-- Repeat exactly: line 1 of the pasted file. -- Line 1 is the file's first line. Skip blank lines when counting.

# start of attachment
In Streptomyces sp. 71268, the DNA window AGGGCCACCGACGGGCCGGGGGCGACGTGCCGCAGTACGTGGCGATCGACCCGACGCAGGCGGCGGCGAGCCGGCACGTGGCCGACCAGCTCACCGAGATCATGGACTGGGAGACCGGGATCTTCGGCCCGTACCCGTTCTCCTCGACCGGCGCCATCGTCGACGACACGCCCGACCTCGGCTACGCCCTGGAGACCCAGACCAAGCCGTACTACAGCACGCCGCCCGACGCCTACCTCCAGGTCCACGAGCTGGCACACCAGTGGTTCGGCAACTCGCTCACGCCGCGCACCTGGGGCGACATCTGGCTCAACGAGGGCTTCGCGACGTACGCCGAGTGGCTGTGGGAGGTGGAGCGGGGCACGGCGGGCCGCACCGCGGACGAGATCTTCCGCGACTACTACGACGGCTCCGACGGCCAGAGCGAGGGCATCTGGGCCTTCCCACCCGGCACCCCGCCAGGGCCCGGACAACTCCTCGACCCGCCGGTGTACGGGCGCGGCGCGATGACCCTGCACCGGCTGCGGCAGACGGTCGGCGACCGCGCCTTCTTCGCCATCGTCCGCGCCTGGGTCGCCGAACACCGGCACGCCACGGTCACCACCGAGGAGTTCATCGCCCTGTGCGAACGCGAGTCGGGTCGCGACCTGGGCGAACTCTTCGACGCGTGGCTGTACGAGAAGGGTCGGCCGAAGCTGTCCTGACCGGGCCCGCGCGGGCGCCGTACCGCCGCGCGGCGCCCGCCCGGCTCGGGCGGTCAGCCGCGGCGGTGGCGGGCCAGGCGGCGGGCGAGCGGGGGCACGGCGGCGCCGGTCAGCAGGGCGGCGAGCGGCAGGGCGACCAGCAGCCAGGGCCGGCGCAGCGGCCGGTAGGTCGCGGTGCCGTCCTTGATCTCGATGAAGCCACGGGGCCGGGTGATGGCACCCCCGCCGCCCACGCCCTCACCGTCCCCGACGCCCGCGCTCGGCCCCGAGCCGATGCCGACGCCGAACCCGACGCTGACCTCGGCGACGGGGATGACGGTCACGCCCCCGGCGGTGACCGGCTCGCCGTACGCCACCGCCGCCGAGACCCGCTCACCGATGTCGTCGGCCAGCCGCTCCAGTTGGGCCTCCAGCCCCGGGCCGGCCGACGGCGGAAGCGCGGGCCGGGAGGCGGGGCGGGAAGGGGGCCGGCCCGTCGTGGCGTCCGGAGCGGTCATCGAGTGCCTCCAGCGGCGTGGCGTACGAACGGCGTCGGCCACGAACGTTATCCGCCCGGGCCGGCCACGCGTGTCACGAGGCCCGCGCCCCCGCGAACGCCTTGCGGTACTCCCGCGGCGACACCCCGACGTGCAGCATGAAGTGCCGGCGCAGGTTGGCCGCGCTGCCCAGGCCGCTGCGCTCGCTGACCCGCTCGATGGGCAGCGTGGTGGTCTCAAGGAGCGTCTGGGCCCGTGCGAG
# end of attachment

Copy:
In Streptomyces sp. 71268, the DNA window AGGGCCACCGACGGGCCGGGGGCGACGTGCCGCAGTACGTGGCGATCGACCCGACGCAGGCGGCGGCGAGCCGGCACGTGGCCGACCAGCTCACCGAGATCATGGACTGGGAGACCGGGATCTTCGGCCCGTACCCGTTCTCCTCGACCGGCGCCATCGTCGACGACACGCCCGACCTCGGCTACGCCCTGGAGACCCAGACCAAGCCGTACTACAGCACGCCGCCCGACGCCTACCTCCAGGTCCACGAGCTGGCACACCAGTGGTTCGGCAACTCGCTCACGCCGCGCACCTGGGGCGACATCTGGCTCAACGAGGGCTTCGCGACGTACGCCGAGTGGCTGTGGGAGGTGGAGCGGGGCACGGCGGGCCGCACCGCGGACGAGATCTTCCGCGACTACTACGACGGCTCCGACGGCCAGAGCGAGGGCATCTGGGCCTTCCCACCCGGCACCCCGCCAGGGCCCGGACAACTCCTCGACCCGCCGGTGTACGGGCGCGGCGCGATGACCCTGCACCGGCTGCGGCAGACGGTCGGCGACCGCGCCTTCTTCGCCATCGTCCGCGCCTGGGTCGCCGAACACCGGCACGCCACGGTCACCACCGAGGAGTTCATCGCCCTGTGCGAACGCGAGTCGGGTCGCGACCTGGGCGAACTCTTCGACGCGTGGCTGTACGAGAAGGGTCGGCCGAAGCTGTCCTGACCGGGCCCGCGCGGGCGCCGTACCGCCGCGCGGCGCCCGCCCGGCTCGGGCGGTCAGCCGCGGCGGTGGCGGGCCAGGCGGCGGGCGAGCGGGGGCACGGCGGCGCCGGTCAGCAGGGCGGCGAGCGGCAGGGCGACCAGCAGCCAGGGCCGGCGCAGCGGCCGGTAGGTCGCGGTGCCGTCCTTGATCTCGATGAAGCCACGGGGCCGGGTGATGGCACCCCCGCCGCCCACGCCCTCACCGTCCCCGACGCCCGCGCTCGGCCCCGAGCCGATGCCGACGCCGAACCCGACGCTGACCTCGGCGACGGGGATGACGGTCACGCCCCCGGCGGTGACCGGCTCGCCGTACGCCACCGCCGCCGAGACCCGCTCACCGATGTCGTCGGCCAGCCGCTCCAGTTGGGCCTCCAGCCCCGGGCCGGCCGACGGCGGAAGCGCGGGCCGGGAGGCGGGGCGGGAAGGGGGCCGGCCCGTCGTGGCGTCCGGAGCGGTCATCGAGTGCCTCCAGCGGCGTGGCGTACGAACGGCGTCGGCCACGAACGTTATCCGCCCGGGCCGGCCACGCGTGTCACGAGGCCCGCGCCCCCGCGAACGCCTTGCGGTACTCCCGCGGCGACACCCCGACGTGCAGCATGAAGTGCCGGCGCAGGTTGGCCGCGCTGCCCAGGCCGCTGCGCTCGCTGACCCGCTCGATGGGCAGCGTGGTGGTCTCAAGGAGCGTCTGGGCCCGTGCGAG